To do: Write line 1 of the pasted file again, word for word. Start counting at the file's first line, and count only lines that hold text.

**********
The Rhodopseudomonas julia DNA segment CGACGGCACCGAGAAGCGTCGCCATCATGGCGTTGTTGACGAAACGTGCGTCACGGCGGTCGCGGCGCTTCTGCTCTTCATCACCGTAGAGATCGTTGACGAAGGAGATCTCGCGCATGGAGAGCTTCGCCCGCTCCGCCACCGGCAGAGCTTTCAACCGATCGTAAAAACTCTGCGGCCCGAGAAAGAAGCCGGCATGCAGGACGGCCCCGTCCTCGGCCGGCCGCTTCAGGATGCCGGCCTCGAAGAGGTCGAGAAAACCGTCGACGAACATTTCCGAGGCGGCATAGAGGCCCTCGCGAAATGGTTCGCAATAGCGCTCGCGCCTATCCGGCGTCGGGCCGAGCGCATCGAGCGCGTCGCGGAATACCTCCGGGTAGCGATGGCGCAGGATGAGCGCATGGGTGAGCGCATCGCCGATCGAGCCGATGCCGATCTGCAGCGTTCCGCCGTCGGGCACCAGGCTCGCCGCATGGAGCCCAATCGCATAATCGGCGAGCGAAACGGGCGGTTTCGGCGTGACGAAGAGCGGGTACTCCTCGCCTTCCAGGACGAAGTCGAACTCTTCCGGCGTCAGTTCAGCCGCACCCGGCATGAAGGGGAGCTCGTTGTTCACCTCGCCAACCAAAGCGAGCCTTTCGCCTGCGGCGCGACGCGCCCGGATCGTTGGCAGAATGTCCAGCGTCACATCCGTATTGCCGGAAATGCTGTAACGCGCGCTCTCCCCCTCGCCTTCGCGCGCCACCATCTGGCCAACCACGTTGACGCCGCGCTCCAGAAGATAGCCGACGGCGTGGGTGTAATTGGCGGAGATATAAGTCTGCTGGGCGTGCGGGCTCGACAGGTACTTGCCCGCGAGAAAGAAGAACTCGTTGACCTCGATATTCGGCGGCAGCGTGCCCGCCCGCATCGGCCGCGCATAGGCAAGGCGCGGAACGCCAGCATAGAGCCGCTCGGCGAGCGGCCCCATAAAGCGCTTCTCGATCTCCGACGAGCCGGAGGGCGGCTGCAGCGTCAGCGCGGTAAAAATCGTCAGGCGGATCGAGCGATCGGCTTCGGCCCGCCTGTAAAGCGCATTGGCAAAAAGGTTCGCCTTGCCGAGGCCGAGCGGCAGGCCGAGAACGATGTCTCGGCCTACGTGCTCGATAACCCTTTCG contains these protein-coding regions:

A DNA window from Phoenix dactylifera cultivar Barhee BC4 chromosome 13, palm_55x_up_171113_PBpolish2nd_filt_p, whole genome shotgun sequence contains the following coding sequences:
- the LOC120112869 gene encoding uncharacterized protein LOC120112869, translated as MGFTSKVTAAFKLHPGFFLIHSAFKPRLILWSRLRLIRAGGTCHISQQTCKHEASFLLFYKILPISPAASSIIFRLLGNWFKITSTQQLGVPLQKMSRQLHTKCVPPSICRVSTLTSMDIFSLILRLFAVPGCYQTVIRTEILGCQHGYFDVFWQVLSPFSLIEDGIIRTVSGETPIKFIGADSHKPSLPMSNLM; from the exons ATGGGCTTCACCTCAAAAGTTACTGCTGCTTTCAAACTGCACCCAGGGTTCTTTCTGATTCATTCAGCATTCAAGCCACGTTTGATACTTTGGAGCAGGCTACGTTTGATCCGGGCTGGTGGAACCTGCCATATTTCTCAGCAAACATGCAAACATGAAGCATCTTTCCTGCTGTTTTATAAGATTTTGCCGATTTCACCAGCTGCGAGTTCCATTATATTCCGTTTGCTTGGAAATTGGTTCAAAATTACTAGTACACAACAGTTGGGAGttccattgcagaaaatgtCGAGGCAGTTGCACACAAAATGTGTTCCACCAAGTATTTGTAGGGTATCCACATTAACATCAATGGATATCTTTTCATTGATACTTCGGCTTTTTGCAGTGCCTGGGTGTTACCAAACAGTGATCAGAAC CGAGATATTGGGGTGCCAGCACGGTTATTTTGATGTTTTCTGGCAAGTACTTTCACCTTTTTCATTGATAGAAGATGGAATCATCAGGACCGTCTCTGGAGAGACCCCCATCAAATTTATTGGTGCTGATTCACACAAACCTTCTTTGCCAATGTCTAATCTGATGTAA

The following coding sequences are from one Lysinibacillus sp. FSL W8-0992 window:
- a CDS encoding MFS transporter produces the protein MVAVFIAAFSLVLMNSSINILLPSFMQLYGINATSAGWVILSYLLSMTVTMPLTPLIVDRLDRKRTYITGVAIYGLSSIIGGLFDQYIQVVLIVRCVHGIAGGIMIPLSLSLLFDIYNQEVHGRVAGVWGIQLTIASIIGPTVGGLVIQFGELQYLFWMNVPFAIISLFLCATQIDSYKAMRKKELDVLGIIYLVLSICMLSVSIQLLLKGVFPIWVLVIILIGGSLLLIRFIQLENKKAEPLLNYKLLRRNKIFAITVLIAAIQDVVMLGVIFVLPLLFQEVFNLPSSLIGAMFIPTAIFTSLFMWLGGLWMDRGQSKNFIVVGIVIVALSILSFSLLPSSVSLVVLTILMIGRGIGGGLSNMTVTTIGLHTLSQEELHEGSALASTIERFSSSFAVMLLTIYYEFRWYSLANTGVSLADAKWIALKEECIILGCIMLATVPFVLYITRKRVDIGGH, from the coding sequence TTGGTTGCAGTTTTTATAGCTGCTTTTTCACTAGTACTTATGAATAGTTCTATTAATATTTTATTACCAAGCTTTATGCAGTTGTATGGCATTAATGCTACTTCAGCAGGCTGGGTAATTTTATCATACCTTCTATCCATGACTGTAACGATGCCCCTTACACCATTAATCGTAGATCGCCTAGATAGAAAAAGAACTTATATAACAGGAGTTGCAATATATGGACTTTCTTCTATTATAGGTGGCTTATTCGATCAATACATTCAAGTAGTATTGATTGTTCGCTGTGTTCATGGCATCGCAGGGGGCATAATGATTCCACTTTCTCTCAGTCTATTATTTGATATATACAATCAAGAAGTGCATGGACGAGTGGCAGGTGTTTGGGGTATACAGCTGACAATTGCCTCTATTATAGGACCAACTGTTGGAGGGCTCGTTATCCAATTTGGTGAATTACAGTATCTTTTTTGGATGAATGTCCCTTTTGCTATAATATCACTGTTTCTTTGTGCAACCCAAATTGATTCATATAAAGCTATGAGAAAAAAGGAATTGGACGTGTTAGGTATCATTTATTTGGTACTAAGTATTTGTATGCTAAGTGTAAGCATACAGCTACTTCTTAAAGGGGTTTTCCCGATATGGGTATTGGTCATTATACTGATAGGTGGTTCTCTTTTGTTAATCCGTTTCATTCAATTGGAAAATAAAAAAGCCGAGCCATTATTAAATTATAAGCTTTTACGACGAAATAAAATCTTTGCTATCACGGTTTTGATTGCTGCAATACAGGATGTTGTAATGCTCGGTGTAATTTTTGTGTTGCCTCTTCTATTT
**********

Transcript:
The Rhodopseudomonas julia DNA segment CGACGGCACCGAGAAGCGTCGCCATCATGGCGTTGTTGACGAAACGTGCGTCACGGCGGTCGCGGCGCTTCTGCTCTTCATCACCGTAGAGATCGTTGACGAAGGAGATCTCGCGCATGGAGAGCTTCGCCCGCTCCGCCACCGGCAGAGCTTTCAACCGATCGTAAAAACTCTGCGGCCCGAGAAAGAAGCCGGCATGCAGGACGGCCCCGTCCTCGGCCGGCCGCTTCAGGATGCCGGCCTCGAAGAGGTCGAGAAAACCGTCGACGAACATTTCCGAGGCGGCATAGAGGCCCTCGCGAAATGGTTCGCAATAGCGCTCGCGCCTATCCGGCGTCGGGCCGAGCGCATCGAGCGCGTCGCGGAATACCTCCGGGTAGCGATGGCGCAGGATGAGCGCATGGGTGAGCGCATCGCCGATCGAGCCGATGCCGATCTGCAGCGTTCCGCCGTCGGGCACCAGGCTCGCCGCATGGAGCCCAATCGCATAATCGGCGAGCGAAACGGGCGGTTTCGGCGTGACGAAGAGCGGGTACTCCTCGCCTTCCAGGACGAAGTCGAACTCTTCCGGCGTCAGTTCAGCCGCACCCGGCATGAAGGGGAGCTCGTTGTTCACCTCGCCAACCAAAGCGAGCCTTTCGCCTGCGGCGCGACGCGCCCGGATCGTTGGCAGAATGTCCAGCGTCACATCCGTATTGCCGGAAATGCTGTAACGCGCGCTCTCCCCCTCGCCTTCGCGCGCCACCATCTGGCCAACCACGTTGACGCCGCGCTCCAGAAGATAGCCGACGGCGTGGGTGTAATTGGCGGAGATATAAGTCTGCTGGGCGTGCGGGCTCGACAGGTACTTGCCCGCGAGAAAGAAGAACTCGTTGACCTCGATATTCGGCGGCAGCGTGCCCGCCCGCATCGGCCGCGCATAGGCAAGGCGCGGAACGCCAGCATAGAGCCGCTCGGCGAGCGGCCCCATAAAGCGCTTCTCGATCTCCGACGAGCCGGAGGGCGGCTGCAGCGTCAGCGCGGTAAAAATCGTCAGGCGGATCGAGCGATCGGCTTCGGCCCGCCTGTAAAGCGCATTGGCAAAAAGGTTCGCCTTGCCGAGGCCGAGCGGCAGGCCGAGAACGATGTCTCGGCCTACGTGCTCGATAACCCTTTCG contains these protein-coding regions: